What Are the Physical Signs of Depression?

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Q.  I think my friend may be depressed, but she denies it when I ask her.  What are the physical signs of depression that I can look for that might indicate that she is depressed?  And what can I do to help her if she is depressed?

A.  There are many reasons that your friend may be reluctant to speak about her depression.  Even today, when so much is known about the causes of depression, there is still quite a bit of social stigma surrounding this illness.

  Many people see depression and other mental illnesses as a sign of personal weakness or a cause for shame.  Because of this, she may be afraid of what other people – such as her family, friends or employer – may think about her if she seeks professional help.

Unfortunately not seeking help when you are depressed can have very serious consequences.  Not only is your friend not living the full and happy life that she could to be enjoying, she is at greater risk for committing suicide.  Further, her depression is most likely affecting those around her who care about her, such as yourself.  For these reasons, it is very important that she does seek help.

But, how can you know if she is indeed depressed if she is afraid to confide in you?  While much about depression, like the sad and hopeless feelings that it engenders, can't be seen from the outside, there are certain physical signs that you can look for.

  Among these are:

  • Frequent crying or a sad or unemotional facial appearance
  • Anger or irritability
  • Loss of interest in activities previously enjoyed
  • Sleeplessness or sleeping too much
  • Tiredness or a lack of energy
  • Changes in appetite or weight, either up or down
  • Inability to sit still, pacing or hand wringing
  • Worrying
  • Slowed speech or movement
  • Problems thinking, concentrating or remembering things
  • Frequent mentions of feeling guilty or worthless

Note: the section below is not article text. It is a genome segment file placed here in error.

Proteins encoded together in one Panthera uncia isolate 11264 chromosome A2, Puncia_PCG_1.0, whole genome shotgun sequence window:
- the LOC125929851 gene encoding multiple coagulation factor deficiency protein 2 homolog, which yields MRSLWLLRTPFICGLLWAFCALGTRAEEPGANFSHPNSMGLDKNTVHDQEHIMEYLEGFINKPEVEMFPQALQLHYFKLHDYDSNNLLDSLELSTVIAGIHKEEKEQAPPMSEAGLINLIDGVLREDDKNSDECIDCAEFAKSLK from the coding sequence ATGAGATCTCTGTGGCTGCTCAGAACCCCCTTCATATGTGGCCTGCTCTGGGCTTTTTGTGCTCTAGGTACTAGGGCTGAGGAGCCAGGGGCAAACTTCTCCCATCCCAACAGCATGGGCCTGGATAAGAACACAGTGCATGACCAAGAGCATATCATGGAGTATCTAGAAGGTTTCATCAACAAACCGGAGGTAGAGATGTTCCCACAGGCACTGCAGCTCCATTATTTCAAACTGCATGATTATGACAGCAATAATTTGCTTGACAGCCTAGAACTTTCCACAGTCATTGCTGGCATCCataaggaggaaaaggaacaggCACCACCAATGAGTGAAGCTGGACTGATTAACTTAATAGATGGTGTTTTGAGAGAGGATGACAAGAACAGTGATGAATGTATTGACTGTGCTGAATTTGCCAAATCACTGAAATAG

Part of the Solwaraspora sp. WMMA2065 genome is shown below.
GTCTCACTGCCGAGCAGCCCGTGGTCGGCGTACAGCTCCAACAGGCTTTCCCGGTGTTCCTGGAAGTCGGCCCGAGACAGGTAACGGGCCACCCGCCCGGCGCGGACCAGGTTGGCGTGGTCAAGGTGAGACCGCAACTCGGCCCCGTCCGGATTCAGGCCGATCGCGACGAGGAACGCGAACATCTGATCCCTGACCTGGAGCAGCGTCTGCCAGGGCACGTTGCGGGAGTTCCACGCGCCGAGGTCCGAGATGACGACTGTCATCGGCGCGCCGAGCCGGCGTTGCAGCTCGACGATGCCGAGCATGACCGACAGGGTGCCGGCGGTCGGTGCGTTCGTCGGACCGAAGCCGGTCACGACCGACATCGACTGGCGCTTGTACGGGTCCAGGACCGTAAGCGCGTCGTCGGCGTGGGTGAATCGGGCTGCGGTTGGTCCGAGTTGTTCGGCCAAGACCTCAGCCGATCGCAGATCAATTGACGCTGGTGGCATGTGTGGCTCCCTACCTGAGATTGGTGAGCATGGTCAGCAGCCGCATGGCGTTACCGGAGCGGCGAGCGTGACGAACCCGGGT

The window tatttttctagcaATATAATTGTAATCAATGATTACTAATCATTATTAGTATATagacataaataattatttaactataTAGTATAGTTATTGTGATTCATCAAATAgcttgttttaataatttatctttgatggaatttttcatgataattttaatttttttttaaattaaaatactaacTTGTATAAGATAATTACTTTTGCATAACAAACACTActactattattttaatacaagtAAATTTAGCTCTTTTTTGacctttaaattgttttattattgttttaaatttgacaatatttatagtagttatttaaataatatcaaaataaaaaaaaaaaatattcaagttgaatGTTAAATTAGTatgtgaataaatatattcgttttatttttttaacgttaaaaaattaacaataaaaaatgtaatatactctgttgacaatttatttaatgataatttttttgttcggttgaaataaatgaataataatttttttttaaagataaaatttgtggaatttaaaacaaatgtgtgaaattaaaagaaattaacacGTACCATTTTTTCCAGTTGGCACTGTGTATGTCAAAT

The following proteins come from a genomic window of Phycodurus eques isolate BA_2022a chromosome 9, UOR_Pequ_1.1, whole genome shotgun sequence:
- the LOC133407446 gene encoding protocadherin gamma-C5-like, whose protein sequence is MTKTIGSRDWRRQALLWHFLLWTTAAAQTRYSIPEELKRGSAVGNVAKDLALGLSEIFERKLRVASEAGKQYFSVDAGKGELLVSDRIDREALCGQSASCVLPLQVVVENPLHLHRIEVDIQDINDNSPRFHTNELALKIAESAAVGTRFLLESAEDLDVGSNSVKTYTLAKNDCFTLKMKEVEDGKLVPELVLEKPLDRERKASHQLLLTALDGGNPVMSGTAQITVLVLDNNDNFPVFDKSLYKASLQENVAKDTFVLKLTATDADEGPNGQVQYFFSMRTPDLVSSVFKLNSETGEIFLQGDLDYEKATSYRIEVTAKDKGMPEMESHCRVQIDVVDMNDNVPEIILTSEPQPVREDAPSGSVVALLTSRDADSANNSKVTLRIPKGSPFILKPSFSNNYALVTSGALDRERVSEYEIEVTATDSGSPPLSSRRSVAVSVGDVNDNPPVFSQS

• Frequent mentions of death, suicide or feeling like it would be better if she didn't exist
  • Unexplained physical problems, such as back pain or headaches

If you have observed several of these signs in your friend and they have been going on for at least two weeks then it is very possible that she needs to see a mental health professional for assistance.  While you can't force her to do something she doesn't feel ready to do, you can help her in other ways, such as:

  • Offering her your support, understanding and encouragement
  • Letting her know that you won't judge her if she does seek help
  • Reminding her that depression is a real illness with very effective treatments
  • Talking with her and being a good listener
  • Inviting her for outings and activities so she doesn't feel isolated and alone
  • Offering her crisis numbers such as the National Suicide Prevention Lifeline at 800-273-TALK (800-273-8255) where she can speak with a trained counselor

    Finally, if you feel that she is in danger of hurting herself or anyone else, don't hesitate to take immediate action by calling 911 or the local emergency number in your area.


    Lyness, Jeffrey M.  "Patient information: Depression in adults (Beyond the Basics)."  UpToDate.  Schwenk, Thomas L., ed.  Literature review current through: Dec 2014. Last updated: Jul 16, 2014.  Wolters Kluwer Health.  Accessed:  January 29, 2015.

    Mayo Clinic Staff.  "Depression:  Major Depressive Disorder."   Mayo Clinic.  February 21, 2014.  Mayo Foundation for Medical Education and Research.  Accessed:  January 29, 2015

    "Older Adults and Depression."  National Institute of Mental Health.  National Institutes of Health.  Accessed:  January 29, 2015.

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